Legislative Update

By Scott Dick, Ed.D.

(Excerpted from car.org): Friday, June 1, 2018 was the Legislature’s “House of Origin” deadline. Any measure that did not pass over to the other house by that date will not move forward this session.

Here are a few highlights from last week, as the Legislature moves closer to summer:

Defeated: AB 2364 (Bloom and Chiu) Ellis Act
 – Enacted by the Legislature in 1985, and sponsored by C.A.R., the Ellis Act prohibits local government agencies from forcing property owners to continue to operate their private properties as rental businesses when they wish to stop doing so. Specifically, the Ellis Act, among other things, requires properties returned to the rental market before a 5 year “seasoning” period expires to include any deed-restricted or rent-controlled units previously located on the property. C.A.R. opposed AB 2364: it would effectively double that “seasoning” time period from 5 to 10 years. This, in turn, would have made it less likely that properties would be returned to the rental market, further aggravating California’s rental housing supply problems.

AB 2364 was defeated on the Assembly Floor thanks to the efforts of REALTORS® who responded to a C.A.R. Red Alert. The bill secured only 25 YES votes with 36 Assembly Members voting NO and the remainder not voting.

Defeated: AB 2925 (Bonta) Just Cause 
– Existing law allows landlords to provide a 30- or 60-day notice to a tenant without stating a reason for the termination of the tenancy. This bill would have prohibited a landlord from providing this notice unless the landlord had “just cause” and enumerated the reasons for termination in the notice.C.A.R. opposed AB 2925: it would have put good tenants in danger by making it extremely difficult to remove bad tenants who engage in behavior that violates the terms of their lease. AB 2925 was defeated on the Assembly Floor.

Tabled: AB 2618 (Bonta) Mandatory Property Management Certification Program – AB 2618 would have created a new property management certification program, and would have mandated all landlords and property managers who own or manage rental units to complete the program every two years. C.A.R. opposed AB 2618: it would have required real estate licensees to complete a mandatory property management certification program to perform property management services that they are already licensed to provide.

Thanks to the efforts of REALTORS® on Legislative Day, AB 2618 was held in the Assembly Appropriations Committee and will not move forward this session.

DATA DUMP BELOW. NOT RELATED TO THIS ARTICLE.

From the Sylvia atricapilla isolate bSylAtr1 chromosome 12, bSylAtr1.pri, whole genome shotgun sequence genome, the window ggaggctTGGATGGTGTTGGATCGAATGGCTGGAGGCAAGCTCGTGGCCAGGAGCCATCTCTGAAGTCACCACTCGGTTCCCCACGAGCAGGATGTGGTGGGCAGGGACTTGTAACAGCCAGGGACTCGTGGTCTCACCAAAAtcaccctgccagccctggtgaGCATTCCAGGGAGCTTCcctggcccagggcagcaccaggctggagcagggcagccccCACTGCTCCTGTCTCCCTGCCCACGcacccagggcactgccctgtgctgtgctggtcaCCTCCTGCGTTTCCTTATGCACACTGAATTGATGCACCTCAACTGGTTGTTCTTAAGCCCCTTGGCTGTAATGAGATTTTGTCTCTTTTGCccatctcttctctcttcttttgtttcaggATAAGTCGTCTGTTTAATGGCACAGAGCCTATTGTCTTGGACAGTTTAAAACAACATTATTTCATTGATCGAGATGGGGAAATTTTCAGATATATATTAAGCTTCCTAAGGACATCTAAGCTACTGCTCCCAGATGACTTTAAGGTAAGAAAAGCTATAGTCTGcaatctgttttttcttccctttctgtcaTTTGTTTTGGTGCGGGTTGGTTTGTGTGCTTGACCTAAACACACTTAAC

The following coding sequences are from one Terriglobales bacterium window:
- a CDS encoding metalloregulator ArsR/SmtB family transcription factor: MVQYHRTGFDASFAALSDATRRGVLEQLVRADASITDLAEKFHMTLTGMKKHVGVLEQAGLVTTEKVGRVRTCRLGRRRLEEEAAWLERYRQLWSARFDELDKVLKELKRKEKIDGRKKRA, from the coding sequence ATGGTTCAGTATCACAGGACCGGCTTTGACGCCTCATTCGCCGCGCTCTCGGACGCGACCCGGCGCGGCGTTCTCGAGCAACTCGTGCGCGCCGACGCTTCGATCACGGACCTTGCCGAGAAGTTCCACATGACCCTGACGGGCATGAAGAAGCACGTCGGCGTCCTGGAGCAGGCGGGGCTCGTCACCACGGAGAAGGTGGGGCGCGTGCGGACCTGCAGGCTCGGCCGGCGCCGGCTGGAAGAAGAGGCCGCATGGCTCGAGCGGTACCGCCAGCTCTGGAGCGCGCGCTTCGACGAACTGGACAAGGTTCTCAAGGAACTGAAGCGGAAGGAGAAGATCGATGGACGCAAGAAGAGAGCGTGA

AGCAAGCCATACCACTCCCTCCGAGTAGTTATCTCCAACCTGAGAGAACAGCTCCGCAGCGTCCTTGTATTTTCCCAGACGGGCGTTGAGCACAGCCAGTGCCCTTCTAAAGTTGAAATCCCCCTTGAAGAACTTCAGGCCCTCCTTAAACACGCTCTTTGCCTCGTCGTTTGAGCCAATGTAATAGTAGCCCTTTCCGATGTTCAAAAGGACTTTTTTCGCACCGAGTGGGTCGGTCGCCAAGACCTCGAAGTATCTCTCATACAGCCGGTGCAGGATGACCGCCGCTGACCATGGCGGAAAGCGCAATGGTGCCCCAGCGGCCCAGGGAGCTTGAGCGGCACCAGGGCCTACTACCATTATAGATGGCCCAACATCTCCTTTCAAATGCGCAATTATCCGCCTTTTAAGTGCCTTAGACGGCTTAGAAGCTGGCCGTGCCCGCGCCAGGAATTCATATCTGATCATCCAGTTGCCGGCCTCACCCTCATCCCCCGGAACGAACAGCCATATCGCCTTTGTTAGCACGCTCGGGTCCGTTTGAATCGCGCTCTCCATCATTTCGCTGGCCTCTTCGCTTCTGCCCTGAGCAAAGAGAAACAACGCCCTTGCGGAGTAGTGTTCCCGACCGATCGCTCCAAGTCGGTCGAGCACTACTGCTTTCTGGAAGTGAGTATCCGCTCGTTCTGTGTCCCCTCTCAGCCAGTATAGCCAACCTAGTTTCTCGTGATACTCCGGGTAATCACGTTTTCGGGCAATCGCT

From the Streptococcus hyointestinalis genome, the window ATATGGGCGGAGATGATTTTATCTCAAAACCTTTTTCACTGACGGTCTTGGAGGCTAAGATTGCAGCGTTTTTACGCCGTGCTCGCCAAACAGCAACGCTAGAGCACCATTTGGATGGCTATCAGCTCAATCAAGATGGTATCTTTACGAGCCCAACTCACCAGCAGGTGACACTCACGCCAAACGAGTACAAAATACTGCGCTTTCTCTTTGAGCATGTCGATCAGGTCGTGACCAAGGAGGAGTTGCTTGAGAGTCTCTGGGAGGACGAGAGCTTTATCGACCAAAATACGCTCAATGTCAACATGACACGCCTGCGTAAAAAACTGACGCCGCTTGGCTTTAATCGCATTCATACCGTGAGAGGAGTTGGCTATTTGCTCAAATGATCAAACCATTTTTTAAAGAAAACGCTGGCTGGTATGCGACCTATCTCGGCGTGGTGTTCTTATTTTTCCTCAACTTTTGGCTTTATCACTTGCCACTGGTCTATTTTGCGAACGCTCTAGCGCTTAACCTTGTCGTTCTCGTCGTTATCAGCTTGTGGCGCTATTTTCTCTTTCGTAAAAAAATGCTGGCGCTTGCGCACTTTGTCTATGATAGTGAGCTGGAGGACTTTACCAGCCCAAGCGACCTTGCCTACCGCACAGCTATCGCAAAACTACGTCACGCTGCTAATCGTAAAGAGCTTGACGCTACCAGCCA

Moving forward: AB 2368 (Calderon) California Online Notary Act – Current law requires that specified documents related to a transaction be notarized in person. AB 2368 requires the Secretary of State to adopt standards that authorize the online notarization of documents. C.A.R. supports AB 2368: it seeks to improve and update the home purchasing process by making document notarization more convenient while providing necessary safeguards. AB 2368 passed off the Assembly Floor this past week.

Moving forward: AB 2890 (Ting) Accessory Dwelling Units (ADUs) 
– This measure seeks to prohibit local ordinances from adopting restrictive requirements (i.e. minimum lot size, lot coverage, or floor area ratio) on the construction of ADUs. The bill reduces the timeframe in which local governments must approve or disapprove an ADU to 60 days. Finally, this measure gives the Department of Housing and Community Development review and oversight authority over local ADU ordinances. C.A.R. supports AB 2890: it will help alleviate our housing shortage by streamlining the statewide development of accessory dwelling units. AB 2890 passed off the Assembly Floor last week.

Moving forward: SB 1087 (Roth) PACE: Program Administrators – In 2017, the Legislature passed AB 1284 (Dababneh) which required the licensing and regulation of Property Assessed Clean Energy (PACE) program administrators and the solicitors and solicitor agents. Under these requirements, program administrators must be licensed by the Commissioner of Business Oversight. SB 1087 seeks to provide more clarity within the PACE program by implementing various substantive and technical changes including the following provisions: 1) establishing “good faith” determination of the borrower’s ability to pay, 2) improving safeguards on a consumer’s personal information by adding further specifications to the role of program administrators, 3) ensuring that DBO can take immediate action to discipline PACE solicitors and solicitor agents. C.A.R. supports SB 1087: it increases consumer protection with PACE transactions. SB 1087 passed off the Senate Floor this past week.